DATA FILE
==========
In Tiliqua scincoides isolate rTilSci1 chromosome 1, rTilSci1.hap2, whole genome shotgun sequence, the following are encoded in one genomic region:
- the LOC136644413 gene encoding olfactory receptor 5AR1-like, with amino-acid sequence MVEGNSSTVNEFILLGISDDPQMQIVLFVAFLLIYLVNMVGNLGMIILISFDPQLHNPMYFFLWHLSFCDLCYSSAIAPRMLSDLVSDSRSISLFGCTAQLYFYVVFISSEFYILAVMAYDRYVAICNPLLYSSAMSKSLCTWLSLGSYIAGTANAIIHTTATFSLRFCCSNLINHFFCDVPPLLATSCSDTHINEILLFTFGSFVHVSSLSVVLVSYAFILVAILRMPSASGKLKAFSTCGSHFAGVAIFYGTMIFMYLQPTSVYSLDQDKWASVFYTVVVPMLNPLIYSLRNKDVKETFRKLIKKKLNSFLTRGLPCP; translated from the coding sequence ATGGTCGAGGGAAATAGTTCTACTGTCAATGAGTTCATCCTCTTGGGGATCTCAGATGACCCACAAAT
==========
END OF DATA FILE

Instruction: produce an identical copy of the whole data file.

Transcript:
In Tiliqua scincoides isolate rTilSci1 chromosome 1, rTilSci1.hap2, whole genome shotgun sequence, the following are encoded in one genomic region:
- the LOC136644413 gene encoding olfactory receptor 5AR1-like, with amino-acid sequence MVEGNSSTVNEFILLGISDDPQMQIVLFVAFLLIYLVNMVGNLGMIILISFDPQLHNPMYFFLWHLSFCDLCYSSAIAPRMLSDLVSDSRSISLFGCTAQLYFYVVFISSEFYILAVMAYDRYVAICNPLLYSSAMSKSLCTWLSLGSYIAGTANAIIHTTATFSLRFCCSNLINHFFCDVPPLLATSCSDTHINEILLFTFGSFVHVSSLSVVLVSYAFILVAILRMPSASGKLKAFSTCGSHFAGVAIFYGTMIFMYLQPTSVYSLDQDKWASVFYTVVVPMLNPLIYSLRNKDVKETFRKLIKKKLNSFLTRGLPCP; translated from the coding sequence ATGGTCGAGGGAAATAGTTCTACTGTCAATGAGTTCATCCTCTTGGGGATCTCAGATGACCCACAAAT